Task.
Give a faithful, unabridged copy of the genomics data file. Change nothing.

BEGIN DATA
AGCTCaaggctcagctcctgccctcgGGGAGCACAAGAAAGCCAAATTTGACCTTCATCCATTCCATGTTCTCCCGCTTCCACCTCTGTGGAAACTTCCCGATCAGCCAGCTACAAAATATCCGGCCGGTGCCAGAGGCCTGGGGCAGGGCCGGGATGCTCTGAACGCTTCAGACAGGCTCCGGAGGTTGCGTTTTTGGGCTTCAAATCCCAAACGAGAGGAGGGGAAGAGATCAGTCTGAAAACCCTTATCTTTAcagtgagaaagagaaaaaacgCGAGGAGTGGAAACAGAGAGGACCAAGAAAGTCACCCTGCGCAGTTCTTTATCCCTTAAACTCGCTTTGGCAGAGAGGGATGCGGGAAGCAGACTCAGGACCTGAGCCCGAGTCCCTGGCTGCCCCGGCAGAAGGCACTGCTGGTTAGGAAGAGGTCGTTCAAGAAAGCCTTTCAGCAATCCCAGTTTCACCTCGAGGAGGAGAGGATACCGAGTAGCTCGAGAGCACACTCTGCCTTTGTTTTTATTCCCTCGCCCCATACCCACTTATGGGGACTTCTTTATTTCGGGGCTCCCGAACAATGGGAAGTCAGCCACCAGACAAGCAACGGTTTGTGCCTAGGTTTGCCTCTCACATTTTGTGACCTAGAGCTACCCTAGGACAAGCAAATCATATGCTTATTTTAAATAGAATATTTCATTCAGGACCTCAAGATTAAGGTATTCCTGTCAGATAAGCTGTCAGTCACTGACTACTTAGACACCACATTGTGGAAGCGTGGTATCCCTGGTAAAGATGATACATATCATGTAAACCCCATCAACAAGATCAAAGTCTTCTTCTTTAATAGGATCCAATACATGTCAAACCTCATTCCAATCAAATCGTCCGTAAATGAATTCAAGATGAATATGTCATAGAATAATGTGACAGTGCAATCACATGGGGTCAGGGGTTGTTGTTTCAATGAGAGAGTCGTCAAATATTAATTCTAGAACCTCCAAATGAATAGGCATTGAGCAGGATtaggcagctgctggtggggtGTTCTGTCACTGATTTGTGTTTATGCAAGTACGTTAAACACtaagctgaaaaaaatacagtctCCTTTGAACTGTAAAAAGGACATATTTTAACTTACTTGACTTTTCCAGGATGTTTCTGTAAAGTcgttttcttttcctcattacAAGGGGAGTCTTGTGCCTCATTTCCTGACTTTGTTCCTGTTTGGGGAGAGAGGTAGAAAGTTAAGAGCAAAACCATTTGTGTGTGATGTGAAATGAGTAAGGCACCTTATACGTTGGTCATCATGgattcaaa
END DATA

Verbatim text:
AGCTCaaggctcagctcctgccctcgGGGAGCACAAGAAAGCCAAATTTGACCTTCATCCATTCCATGTTCTCCCGCTTCCACCTCTGTGGAAACTTCCCGATCAGCCAGCTACAAAATATCCGGCCGGTGCCAGAGGCCTGGGGCAGGGCCGGGATGCTCTGAACGCTTCAGACAGGCTCCGGAGGTTGCGTTTTTGGGCTTCAAATCCCAAACGAGAGGAGGGGAAGAGATCAGTCTGAAAACCCTTATCTTTAcagtgagaaagagaaaaaacgCGAGGAGTGGAAACAGAGAGGACCAAGAAAGTCACCCTGCGCAGTTCTTTATCCCTTAAACTCGCTTTGGCAGAGAGGGATGCGGGAAGCAGACTCAGGACCTGAGCCCGAGTCCCTGGCTGCCCCGGCAGAAGGCACTGCTGGTTAGGAAGAGGTCGTTCAAGAAAGCCTTTCAGCAATCCCAGTTTCACCTCGAGGAGGAGAGGATACCGAGTAGCTCGAGAGCACACTCTGCCTTTGTTTTTATTCCCTCGCCCCATACCCACTTATGGGGACTTCTTTATTTCGGGGCTCCCGAACAATGGGAAGTCAGCCACCAGACAAGCAACGGTTTGTGCCTAGGTTTGCCTCTCACATTTTGTGACCTAGAGCTACCCTAGGACAAGCAAATCATATGCTTATTTTAAATAGAATATTTCATTCAGGACCTCAAGATTAAGGTATTCCTGTCAGATAAGCTGTCAGTCACTGACTACTTAGACACCACATTGTGGAAGCGTGGTATCCCTGGTAAAGATGATACATATCATGTAAACCCCATCAACAAGATCAAAGTCTTCTTCTTTAATAGGATCCAATACATGTCAAACCTCATTCCAATCAAATCGTCCGTAAATGAATTCAAGATGAATATGTCATAGAATAATGTGACAGTGCAATCACATGGGGTCAGGGGTTGTTGTTTCAATGAGAGAGTCGTCAAATATTAATTCTAGAACCTCCAAATGAATAGGCATTGAGCAGGATtaggcagctgctggtggggtGTTCTGTCACTGATTTGTGTTTATGCAAGTACGTTAAACACtaagctgaaaaaaatacagtctCCTTTGAACTGTAAAAAGGACATATTTTAACTTACTTGACTTTTCCAGGATGTTTCTGTAAAGTcgttttcttttcctcattacAAGGGGAGTCTTGTGCCTCATTTCCTGACTTTGTTCCTGTTTGGGGAGAGAGGTAGAAAGTTAAGAGCAAAACCATTTGTGTGTGATGTGAAATGAGTAAGGCACCTTATACGTTGGTCATCATGgattcaaa